• auditory communication;
  • visual communication;
  • orangutans;
  • western lowland gorillas;
  • attentional status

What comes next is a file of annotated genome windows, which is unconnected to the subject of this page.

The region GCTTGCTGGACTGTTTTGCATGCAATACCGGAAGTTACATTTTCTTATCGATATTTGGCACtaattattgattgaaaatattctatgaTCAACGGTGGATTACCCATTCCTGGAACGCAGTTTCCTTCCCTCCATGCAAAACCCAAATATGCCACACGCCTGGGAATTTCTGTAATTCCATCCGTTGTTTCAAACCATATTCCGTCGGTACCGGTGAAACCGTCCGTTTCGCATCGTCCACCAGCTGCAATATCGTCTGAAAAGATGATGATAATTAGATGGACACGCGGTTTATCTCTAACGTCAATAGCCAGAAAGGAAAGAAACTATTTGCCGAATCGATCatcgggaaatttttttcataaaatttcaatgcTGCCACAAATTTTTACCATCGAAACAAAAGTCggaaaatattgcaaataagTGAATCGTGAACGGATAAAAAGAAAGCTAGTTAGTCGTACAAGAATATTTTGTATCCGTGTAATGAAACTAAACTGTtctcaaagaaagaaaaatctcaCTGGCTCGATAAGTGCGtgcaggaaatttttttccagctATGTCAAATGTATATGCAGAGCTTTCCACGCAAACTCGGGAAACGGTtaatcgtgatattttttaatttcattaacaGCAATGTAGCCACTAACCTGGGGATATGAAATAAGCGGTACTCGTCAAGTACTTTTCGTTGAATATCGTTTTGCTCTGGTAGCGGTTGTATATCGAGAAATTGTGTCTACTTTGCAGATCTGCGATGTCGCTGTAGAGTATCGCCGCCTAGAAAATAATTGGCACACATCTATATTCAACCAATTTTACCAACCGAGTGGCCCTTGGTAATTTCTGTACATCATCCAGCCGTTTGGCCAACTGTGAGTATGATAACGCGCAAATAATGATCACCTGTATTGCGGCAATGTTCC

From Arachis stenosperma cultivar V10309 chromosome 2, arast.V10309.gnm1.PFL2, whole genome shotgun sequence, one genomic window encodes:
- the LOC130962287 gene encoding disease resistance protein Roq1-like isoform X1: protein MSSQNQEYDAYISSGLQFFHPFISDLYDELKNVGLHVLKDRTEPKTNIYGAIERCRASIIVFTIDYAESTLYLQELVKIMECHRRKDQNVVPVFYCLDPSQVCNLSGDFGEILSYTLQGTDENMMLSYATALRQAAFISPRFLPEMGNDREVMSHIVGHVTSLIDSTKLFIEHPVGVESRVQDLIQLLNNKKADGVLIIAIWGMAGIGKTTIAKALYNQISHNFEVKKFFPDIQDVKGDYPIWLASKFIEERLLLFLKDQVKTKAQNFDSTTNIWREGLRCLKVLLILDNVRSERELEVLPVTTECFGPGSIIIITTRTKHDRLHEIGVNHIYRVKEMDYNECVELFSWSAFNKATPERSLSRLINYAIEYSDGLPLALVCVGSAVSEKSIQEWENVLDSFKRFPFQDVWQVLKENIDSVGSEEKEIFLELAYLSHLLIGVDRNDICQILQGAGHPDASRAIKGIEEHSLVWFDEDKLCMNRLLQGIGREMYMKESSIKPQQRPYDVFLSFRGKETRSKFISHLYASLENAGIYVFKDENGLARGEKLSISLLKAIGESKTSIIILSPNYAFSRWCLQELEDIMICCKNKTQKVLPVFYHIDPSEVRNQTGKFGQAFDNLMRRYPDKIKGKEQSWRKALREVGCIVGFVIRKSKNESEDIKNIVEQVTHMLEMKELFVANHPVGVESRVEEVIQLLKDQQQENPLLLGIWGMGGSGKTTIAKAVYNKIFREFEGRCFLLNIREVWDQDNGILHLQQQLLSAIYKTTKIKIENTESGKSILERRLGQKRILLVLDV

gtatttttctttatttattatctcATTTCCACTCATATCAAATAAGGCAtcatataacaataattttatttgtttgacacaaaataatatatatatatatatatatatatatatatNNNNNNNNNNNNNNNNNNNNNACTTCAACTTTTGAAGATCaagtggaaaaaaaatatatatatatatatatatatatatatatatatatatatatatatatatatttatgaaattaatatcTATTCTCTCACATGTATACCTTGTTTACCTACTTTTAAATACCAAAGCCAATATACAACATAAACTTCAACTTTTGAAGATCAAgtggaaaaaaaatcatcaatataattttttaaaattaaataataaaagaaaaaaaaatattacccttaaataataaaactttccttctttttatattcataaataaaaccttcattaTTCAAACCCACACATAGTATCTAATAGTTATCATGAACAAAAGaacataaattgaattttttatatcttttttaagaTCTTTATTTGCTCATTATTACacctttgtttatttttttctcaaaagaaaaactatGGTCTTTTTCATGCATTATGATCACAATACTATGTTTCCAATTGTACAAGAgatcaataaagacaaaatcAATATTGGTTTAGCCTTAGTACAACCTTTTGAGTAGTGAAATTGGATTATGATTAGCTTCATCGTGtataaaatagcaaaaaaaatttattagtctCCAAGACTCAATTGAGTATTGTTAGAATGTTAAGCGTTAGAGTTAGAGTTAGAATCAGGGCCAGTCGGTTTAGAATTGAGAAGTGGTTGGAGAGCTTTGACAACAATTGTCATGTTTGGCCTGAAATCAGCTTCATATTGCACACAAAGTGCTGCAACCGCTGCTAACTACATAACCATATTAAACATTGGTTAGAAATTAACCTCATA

In this study we investigated the communicative abilities of 10 orangutans (Pongo pygmaeus) and seven western lowland gorillas (Gorilla gorilla gorilla), and particularly focused on their sensitivity to the attentional state of a human experimenter when choosing from a repertoire of both auditory and visual communication strategies. In experiment 1 a banana was placed in front of the subject's cage and a human experimenter was either present or absent. The subject's behavior was recorded for 60 sec. Both gorillas and orangutans gestured (t(16)=−3.58, P<.005) and vocalized (t(16)=−2.47, P<.05) more when the experimenter was present. In experiment 2 a human experimenter held a banana in front of the subject's cage and was oriented either toward or away from the subject. Again the subject's behavior was recorded for 60 sec. In this experiment both gorillas and orangutans gestured significantly more frequently (t(16)=3.40, P<.005) when the experimenter was oriented toward them. In addition, gorillas and orangutans used other forms of visual communication signals, such as lip pout (t(16)=3.66, P<.005), barter/trade (t(16)=2.31, P<.05), and body present (t(16)=2.31, P<.05) significantly more when an experimenter was facing them. The overall results indicate that both gorillas and orangutans are sensitive to the attentional state of a human experimenter and use appropriate communicative signals to gain that individual's attention. These results are also similar to previous findings on communicative behaviors in chimpanzees. Am. J. Primatol. 68:978–992, 2006. © 2006 Wiley-Liss, Inc.